Perhaps you say to yourself, "Insolent mortal! He must be punished for this
slight." Sure, you could punish the mortal, but what purpose does this serve?
It only makes you look petty in the eyes of the mortals. At the end of the
day,
you are the God, and he is the mortal, and him bowing or not bowing does not
change that fact. If you zapped the mortal for this, quite likely what would
happen is he would pray, come back, and start cursing you out. Naturally a
mortal can't be allowed to publically insult you without punishment, so you

would be forced to punish the mortal. But, since the mortal was only cursing
you out because of your earlier, and fairly unjust actions, the mortal just
gets angrier and angrier at you, and insults you more and more, forcing you to
react, etc etc. As you can see then, it's easy for a God to essentially set up
a situation whereby he has no choice but to really fuck up a mortal. This sort
of thing should be avoided at all costs. 

As a God in Achaea, your primary purpose is to make the land a more enjoyable
place for the mortals. It is not to run wild on an ego trip. It is not to make
some mortals lives so miserable they don't want to play. Indeed, it is rather
to enhance and enrich the lives of the mortals that you exist. There are a
number of ways to do this, of course. You might spend some time just chatting
with them. The mortals are always eager to make friends with those in power,
and establishing close relationships with a God can be a very rewarding
experience for both the God and the mortal. Other ways include
participating in
your Divine Order (more on this below) and running events.

When to accept a player into your Divine Order can be a difficult decision.
Accepting very small players is generally a bad idea, as it makes you look
desperate for followers, and there is certainly no glory in having newbies in
your Order. On the other hand, some players truly long to be part of the
family
that a Divine Order can be, and will yearn to join earlier than others. It's
mostly up to your discretion who to accept, and when, as well as what

conditions you put on membership. 

What you do with your Divine Order is almost entirely up to you. What is
important though is that your Order members feel that membership in your Order
means something. Thus it is generally good to have some sort of agenda for
them
to follow. 

One difficult aspect of being a God can be how to deal with your fellow
divinities, especially if you don't get along, which happens. How you do this
is really up to you, provided that disputes between Gods do not lead to
wholesale zapping of mortals. While it is ok for a mortal to occassionally
suffer for his God, doing so repeatedly will just cause the mortal to quit.
Remember that unlike if you were a God in real life, where most likely a
mortal would wet his pants if you got angry at him, mortals here can just say
"Fuck it, I'm not coming back."  It is a sad fact of life that people are
not required to play Achaea.

Oftentimes, you might see behavior in a mortal that you feel is deserving of a
reward. This is fine, but just like with punishments, keep the reward in line
with the behavior. You shouldn't ever give mortals things just because the
mortal asks for them,
unless the mortal is, perhaps, highly-ranked in your Order.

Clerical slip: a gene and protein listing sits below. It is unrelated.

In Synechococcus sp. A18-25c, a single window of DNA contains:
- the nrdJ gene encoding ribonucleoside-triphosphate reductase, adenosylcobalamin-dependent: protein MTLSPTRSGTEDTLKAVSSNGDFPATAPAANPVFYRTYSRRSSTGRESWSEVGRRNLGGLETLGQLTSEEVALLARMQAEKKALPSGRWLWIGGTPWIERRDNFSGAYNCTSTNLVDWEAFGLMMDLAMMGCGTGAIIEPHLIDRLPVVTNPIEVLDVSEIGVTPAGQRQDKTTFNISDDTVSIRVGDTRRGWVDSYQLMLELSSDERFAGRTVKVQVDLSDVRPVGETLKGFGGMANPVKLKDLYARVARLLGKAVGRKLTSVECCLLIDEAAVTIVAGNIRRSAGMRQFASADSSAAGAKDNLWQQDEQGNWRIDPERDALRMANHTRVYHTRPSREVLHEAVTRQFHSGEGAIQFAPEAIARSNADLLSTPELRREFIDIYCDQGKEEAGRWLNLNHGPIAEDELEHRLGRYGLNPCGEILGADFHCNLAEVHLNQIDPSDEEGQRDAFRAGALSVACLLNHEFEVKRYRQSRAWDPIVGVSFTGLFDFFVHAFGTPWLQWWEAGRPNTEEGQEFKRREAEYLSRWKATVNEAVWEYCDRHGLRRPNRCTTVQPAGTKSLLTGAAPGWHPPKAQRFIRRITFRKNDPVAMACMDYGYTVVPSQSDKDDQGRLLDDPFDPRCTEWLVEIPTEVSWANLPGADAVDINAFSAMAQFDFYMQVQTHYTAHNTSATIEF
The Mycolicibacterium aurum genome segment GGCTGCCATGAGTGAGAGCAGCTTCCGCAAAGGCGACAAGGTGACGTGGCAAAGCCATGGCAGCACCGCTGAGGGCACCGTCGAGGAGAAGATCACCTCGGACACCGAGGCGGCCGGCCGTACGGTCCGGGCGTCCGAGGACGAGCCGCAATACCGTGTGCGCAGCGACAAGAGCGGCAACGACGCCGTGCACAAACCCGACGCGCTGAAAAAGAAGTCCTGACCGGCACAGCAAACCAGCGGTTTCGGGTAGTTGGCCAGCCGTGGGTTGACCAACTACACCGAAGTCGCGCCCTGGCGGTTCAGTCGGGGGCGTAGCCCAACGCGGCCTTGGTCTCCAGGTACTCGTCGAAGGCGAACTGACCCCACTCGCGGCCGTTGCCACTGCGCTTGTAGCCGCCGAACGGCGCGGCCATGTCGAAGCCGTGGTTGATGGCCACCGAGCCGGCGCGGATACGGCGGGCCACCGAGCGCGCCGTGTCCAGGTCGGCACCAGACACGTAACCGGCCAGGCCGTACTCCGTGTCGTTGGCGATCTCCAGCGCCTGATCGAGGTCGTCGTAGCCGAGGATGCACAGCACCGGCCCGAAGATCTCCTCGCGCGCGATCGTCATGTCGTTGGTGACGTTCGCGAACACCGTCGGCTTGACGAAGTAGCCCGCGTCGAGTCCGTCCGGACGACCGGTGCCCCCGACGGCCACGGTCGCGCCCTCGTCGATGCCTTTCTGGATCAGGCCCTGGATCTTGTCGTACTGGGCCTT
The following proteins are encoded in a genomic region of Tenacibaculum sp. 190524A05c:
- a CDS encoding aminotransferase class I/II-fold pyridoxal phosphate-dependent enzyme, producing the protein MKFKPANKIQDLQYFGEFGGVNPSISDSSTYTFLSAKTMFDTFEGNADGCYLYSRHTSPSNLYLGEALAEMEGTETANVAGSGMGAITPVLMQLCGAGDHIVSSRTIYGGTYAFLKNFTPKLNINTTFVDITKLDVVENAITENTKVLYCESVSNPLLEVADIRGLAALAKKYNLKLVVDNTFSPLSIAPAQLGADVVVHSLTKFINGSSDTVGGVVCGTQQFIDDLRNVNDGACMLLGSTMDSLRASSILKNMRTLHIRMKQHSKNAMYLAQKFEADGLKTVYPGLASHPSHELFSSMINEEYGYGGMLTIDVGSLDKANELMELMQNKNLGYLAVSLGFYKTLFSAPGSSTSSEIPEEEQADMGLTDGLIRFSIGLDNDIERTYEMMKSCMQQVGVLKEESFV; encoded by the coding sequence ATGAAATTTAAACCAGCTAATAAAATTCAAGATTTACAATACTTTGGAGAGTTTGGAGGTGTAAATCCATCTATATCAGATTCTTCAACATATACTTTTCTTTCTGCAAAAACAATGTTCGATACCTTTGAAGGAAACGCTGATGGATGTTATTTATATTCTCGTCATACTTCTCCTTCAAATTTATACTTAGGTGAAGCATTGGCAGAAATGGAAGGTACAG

You should also try and be creative in your rewards. Use your imagination.

Now, a lot of these rules do not apply when dealing with newbies. You must
always help newbies who need help, though this doesn't mean equipping them. It
does, however, mean answering general questions they have, and pointing
them in
the right direction. The best thing to do with a newbie is to find a mortal
who
can get that newbie started.

One final thing to remember about being a God is how important roleplaying is.
Unlike mortals, who have many semi-predefined goals, you do not. You have no
experience levels to gain, you have no abilities to gain. Being a God is
almost
entirely about roleplaying, and you should try to stay in-role as much as
possible, save for perhaps when talking to your favourite followers
privately. 


To summarize things then:
1) You are a God. Think of the Olympian Gods, but without their pettiness.
2) Interaction with mortals should generally be of a positive nature.
3) Gear your behavior towards keeping the mortals online.
4) Maintain your dignity as a God. Acting childish hurts all the Gods.
5) ROLEPLAY.
6) Remember: The mortals often follow the lead of the Gods. If you behave
   in a mature manner that contributes to the atmosphere of the game, you
   will find that the mortals will start doing the same. We set the tone.


<end of document> 

Incidentally, one thing I should mention regarding Gods is that generally,
even if the God is a little out of line, a mortal can never be allowed to
win a direct confrontation with a God. For instance, we have a situation
currently where Twilight is essentially ruining a particular mortal's
skills for being too uppity and mouthy during the time that he took over
the forests. This mortal even posted a news posts directly defying
Twilight. Completely out of line, of course. So, now this poor mortal's
skills are all messed up, and Twilight has told him that to get them
removed, he must offer the body of the guildmaster of the Sentinels (said
player is guildmaster of the Druids) thrice. There's no way the poor Druid
GM can pull this off, aside from paying someone else to kill the Sentinel
GM. The Druid GM refuses to do this, and it's quite likely that we will end
up losing him as a player because he is so drastically weakened. We'll see
how things go, but one principle I'm fond of is that there are such things
as acceptable player attrition. If the game-as-a-whole requires it, then
some player attrition is acceptable. In fact, in the case of Gods, having
other players know that we are very serious that Gods are, in fact, Gods
(whom it would not be realistic, IC, to _openly_ defy), makes them take the
whole institution of Godhood more seriously, which is a very good thing for
the game.

--matt